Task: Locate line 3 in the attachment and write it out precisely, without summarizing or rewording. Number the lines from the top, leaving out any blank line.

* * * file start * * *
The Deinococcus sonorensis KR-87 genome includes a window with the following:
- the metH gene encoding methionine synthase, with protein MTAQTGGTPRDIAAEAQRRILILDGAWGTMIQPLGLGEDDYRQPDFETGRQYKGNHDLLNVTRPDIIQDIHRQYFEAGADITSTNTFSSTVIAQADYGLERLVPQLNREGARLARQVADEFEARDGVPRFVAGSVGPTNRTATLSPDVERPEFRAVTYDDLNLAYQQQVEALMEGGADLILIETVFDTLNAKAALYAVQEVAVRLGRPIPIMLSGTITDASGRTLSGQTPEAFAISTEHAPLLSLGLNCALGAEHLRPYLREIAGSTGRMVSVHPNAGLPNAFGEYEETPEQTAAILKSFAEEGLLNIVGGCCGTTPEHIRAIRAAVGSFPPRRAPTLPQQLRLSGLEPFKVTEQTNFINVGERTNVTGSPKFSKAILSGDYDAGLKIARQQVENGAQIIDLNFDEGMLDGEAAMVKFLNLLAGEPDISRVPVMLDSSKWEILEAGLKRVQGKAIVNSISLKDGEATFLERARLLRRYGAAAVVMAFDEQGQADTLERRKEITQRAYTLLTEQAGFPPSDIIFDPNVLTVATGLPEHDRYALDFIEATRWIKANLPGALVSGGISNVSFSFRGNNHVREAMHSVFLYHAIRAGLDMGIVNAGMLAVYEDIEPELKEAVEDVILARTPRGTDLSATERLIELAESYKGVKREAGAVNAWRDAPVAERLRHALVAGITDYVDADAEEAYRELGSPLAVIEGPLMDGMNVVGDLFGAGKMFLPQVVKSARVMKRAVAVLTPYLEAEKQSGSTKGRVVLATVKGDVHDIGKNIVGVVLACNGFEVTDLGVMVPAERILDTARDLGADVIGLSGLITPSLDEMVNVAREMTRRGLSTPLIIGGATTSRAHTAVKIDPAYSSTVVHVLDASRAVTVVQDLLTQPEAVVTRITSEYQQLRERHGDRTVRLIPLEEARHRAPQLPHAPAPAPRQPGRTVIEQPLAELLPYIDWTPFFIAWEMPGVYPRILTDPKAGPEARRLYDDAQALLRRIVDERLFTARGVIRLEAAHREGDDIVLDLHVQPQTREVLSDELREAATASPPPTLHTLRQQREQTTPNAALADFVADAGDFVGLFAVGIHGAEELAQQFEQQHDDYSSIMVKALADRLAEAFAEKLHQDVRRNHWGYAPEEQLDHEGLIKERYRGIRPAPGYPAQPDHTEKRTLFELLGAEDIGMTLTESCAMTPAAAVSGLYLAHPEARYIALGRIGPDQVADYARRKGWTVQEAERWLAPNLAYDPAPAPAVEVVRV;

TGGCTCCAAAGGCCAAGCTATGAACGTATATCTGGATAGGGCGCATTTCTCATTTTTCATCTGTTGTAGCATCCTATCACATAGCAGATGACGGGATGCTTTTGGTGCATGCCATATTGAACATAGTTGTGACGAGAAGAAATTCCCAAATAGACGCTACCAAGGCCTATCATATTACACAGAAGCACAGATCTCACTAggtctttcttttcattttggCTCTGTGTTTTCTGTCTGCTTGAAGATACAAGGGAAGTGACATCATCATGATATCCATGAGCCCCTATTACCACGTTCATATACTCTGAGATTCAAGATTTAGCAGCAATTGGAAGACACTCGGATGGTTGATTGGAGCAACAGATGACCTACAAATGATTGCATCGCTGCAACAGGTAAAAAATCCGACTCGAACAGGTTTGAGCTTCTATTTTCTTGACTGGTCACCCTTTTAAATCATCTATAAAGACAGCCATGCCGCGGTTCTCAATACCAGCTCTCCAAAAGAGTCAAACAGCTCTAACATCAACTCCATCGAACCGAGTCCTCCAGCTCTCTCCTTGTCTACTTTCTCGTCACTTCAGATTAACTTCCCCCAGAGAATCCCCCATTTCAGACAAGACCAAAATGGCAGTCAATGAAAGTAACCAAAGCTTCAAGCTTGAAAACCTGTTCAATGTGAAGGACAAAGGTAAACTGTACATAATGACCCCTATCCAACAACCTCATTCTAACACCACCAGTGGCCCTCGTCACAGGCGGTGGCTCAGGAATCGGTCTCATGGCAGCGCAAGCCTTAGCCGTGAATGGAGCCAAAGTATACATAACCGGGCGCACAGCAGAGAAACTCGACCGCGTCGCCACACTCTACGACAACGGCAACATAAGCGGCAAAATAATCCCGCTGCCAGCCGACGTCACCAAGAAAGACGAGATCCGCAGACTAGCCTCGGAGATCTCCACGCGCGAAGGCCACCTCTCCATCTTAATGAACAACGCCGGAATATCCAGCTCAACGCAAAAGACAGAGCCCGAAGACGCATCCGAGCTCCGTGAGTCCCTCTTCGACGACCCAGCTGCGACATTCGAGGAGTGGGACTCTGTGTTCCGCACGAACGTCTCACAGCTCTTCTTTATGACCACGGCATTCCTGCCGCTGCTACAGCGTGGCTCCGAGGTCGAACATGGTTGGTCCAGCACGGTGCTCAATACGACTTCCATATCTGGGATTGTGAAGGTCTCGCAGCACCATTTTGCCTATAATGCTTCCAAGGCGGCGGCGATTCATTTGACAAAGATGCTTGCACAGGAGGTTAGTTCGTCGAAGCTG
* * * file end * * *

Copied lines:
TGGCTCCAAAGGCCAAGCTATGAACGTATATCTGGATAGGGCGCATTTCTCATTTTTCATCTGTTGTAGCATCCTATCACATAGCAGATGACGGGATGCTTTTGGTGCATGCCATATTGAACATAGTTGTGACGAGAAGAAATTCCCAAATAGACGCTACCAAGGCCTATCATATTACACAGAAGCACAGATCTCACTAggtctttcttttcattttggCTCTGTGTTTTCTGTCTGCTTGAAGATACAAGGGAAGTGACATCATCATGATATCCATGAGCCCCTATTACCACGTTCATATACTCTGAGATTCAAGATTTAGCAGCAATTGGAAGACACTCGGATGGTTGATTGGAGCAACAGATGACCTACAAATGATTGCATCGCTGCAACAGGTAAAAAATCCGACTCGAACAGGTTTGAGCTTCTATTTTCTTGACTGGTCACCCTTTTAAATCATCTATAAAGACAGCCATGCCGCGGTTCTCAATACCAGCTCTCCAAAAGAGTCAAACAGCTCTAACATCAACTCCATCGAACCGAGTCCTCCAGCTCTCTCCTTGTCTACTTTCTCGTCACTTCAGATTAACTTCCCCCAGAGAATCCCCCATTTCAGACAAGACCAAAATGGCAGTCAATGAAAGTAACCAAAGCTTCAAGCTTGAAAACCTGTTCAATGTGAAGGACAAAGGTAAACTGTACATAATGACCCCTATCCAACAACCTCATTCTAACACCACCAGTGGCCCTCGTCACAGGCGGTGGCTCAGGAATCGGTCTCATGGCAGCGCAAGCCTTAGCCGTGAATGGAGCCAAAGTATACATAACCGGGCGCACAGCAGAGAAACTCGACCGCGTCGCCACACTCTACGACAACGGCAACATAAGCGGCAAAATAATCCCGCTGCCAGCCGACGTCACCAAGAAAGACGAGATCCGCAGACTAGCCTCGGAGATCTCCACGCGCGAAGGCCACCTCTCCATCTTAATGAACAACGCCGGAATATCCAGCTCAACGCAAAAGACAGAGCCCGAAGACGCATCCGAGCTCCGTGAGTCCCTCTTCGACGACCCAGCTGCGACATTCGAGGAGTGGGACTCTGTGTTCCGCACGAACGTCTCACAGCTCTTCTTTATGACCACGGCATTCCTGCCGCTGCTACAGCGTGGCTCCGAGGTCGAACATGGTTGGTCCAGCACGGTGCTCAATACGACTTCCATATCTGGGATTGTGAAGGTCTCGCAGCACCATTTTGCCTATAATGCTTCCAAGGCGGCGGCGATTCATTTGACAAAGATGCTTGCACAGGAGGTTAGTTCGTCGAAGCTG